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As a boy growing up in the 1970s, Fonzie and Evel Knievel were major influences on my life, and probably responsible for any interest in motorcycles, so a visit to the grave of Robert Knievel in Butte MT (his hometown) was a must do.

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Now if you refer back to my post from 3 days previous, Evel Knievel had attempted to jump the Snake River Canyon in his steam powered skycycle rocket. At that time, a monument was commissioned to be placed at the Snake River Canyon to commemorate that mile long jump. A space in the centre of the stone was left blank to record his demise. But he survived, and the feat was never achived, so the memorial was put into storage and taken out 33 years later when he passed away. The blank side of the stone was used for his memorial, and the snake river canyon jump engraving remains on the other side.

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nev

Super Térrarist
And around this point I realise that I have inadverently combined two days into one, and missed most of one full day, so if you go back I have rewritten posts #10 and #13 in this thread.
 

nev

Super Térrarist
Left Butte on another lovely sunny morning (these are getting a bit monotonous now). First part of the morning was a freeway commute for 50 miles or so. Approaching Deer Lodge there was a billboard for a motor museum. It was still early and we had all day, so in we went. What a place. This whole town was practically a museum. There were two or three different museums on each side of the main street at the south end of town.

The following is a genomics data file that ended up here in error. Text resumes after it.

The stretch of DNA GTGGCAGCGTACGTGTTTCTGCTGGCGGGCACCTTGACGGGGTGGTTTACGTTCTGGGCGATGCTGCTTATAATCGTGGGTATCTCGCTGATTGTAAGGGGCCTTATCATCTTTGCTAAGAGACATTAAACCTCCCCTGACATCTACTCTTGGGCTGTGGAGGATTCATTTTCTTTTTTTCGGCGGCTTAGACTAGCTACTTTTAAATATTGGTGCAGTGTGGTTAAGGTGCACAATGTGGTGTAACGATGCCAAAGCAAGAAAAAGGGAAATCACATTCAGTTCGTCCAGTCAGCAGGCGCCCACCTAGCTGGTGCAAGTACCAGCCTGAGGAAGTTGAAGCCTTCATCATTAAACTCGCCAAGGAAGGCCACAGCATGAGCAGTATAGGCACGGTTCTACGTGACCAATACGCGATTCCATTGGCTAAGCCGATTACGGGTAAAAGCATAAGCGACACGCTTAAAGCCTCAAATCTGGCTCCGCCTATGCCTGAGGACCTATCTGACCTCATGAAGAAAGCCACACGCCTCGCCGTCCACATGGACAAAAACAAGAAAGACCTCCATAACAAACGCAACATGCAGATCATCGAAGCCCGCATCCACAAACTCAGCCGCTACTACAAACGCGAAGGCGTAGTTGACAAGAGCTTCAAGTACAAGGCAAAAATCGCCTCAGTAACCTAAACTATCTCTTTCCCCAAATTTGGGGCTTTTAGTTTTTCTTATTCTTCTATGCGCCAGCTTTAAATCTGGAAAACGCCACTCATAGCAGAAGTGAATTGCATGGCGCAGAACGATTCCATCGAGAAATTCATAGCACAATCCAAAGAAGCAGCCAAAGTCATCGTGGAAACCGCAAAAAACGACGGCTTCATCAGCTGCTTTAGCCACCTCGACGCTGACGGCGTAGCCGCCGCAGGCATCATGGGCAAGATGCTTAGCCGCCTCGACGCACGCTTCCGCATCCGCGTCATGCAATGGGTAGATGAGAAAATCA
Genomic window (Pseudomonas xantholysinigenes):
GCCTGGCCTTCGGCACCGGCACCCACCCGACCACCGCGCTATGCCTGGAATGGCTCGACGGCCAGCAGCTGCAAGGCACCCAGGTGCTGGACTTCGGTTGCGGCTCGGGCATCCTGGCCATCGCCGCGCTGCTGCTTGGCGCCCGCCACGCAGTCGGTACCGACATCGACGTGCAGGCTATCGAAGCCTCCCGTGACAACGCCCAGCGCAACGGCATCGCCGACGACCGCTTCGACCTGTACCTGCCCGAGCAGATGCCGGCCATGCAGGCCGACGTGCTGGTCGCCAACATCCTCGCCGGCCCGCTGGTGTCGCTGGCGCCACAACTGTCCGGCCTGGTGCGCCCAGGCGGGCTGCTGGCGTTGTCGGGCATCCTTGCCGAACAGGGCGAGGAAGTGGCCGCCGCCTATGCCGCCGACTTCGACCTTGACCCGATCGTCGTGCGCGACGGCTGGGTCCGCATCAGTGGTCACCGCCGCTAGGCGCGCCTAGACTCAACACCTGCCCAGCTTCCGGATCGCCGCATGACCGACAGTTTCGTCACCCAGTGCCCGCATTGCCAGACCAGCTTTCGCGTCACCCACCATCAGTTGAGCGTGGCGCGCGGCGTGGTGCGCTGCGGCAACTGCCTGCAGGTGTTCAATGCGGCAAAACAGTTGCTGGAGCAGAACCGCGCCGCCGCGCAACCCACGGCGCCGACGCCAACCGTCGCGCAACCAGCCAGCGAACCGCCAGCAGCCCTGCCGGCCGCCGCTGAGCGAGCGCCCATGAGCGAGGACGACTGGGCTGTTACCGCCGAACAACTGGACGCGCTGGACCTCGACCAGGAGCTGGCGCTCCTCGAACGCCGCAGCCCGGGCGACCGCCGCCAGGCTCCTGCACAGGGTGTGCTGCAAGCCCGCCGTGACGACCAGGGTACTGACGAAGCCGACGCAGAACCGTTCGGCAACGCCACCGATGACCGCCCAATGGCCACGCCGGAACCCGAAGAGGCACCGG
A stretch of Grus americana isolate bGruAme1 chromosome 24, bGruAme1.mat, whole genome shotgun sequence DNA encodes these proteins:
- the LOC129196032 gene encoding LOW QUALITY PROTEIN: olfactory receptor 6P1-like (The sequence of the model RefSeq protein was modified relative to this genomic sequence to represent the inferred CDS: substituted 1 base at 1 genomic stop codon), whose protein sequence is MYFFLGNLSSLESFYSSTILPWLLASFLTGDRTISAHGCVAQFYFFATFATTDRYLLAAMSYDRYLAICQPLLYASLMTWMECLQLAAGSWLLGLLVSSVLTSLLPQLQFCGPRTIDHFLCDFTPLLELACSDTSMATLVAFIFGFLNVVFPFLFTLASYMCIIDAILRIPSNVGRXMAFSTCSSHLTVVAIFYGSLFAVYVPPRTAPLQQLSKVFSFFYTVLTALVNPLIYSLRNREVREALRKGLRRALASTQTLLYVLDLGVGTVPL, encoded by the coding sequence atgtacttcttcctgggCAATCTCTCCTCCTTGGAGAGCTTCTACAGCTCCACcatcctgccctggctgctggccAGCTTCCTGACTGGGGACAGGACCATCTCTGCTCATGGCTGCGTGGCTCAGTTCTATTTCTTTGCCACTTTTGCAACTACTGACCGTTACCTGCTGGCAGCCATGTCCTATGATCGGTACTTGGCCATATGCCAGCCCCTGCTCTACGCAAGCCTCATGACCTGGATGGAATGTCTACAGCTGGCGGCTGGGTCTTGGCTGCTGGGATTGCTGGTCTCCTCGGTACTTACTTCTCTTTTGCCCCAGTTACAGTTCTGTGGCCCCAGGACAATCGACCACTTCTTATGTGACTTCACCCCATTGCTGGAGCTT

The motor museum was in an old jail.
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The display was huge. At least a hundred cars, probably more, I never really counted. A great spread of cars from the entire history of automobiles. Many on loan from collectors and restorers. Here are a few choice photos, maybe one from each decade. The rest will be linked to a complete photo library probably when I finish the written report.

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This is a Detroit Electric. An electric car from the 1910s. (There is another one of these cars in the Maffra Motor Museum which is also kept in perfect running order. VIC Reg KILOWT)

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Then we took a tour of the jail itself

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The solitary cells were inside this this door, no windows, stone floors, and so small a single bed mattress would not fit inside on the floorspace.

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General population cells

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A baseball field and some grass and a view of the mountains for the prisoners during their time out of their cells.

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A theatre had been built inside the prison for entertainment for / by the prisoners

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The gallows used in Montana during the 1920s and 1930s. These were dismountable and movable. The prisoner takes 13 steps up to the noose and trapdoor.

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Further north, The road follows a valley and passes several lakes.

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through various wooded areas. Although it didn't look it on the map, there were some lovely areas of corners on this road, particularly in the section after lunch at Seeley Lake.

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Snowcapped mountains (these are starting to get a bit tedious after 2 weeks !!)

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The sun warmed us up after lunch

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Stopped for the night in Columbia Falls. This town is just a few km south of the Canadian border. Flag at Half mast at their war memorial, presumably because this is start of the Memorial Day long weekend.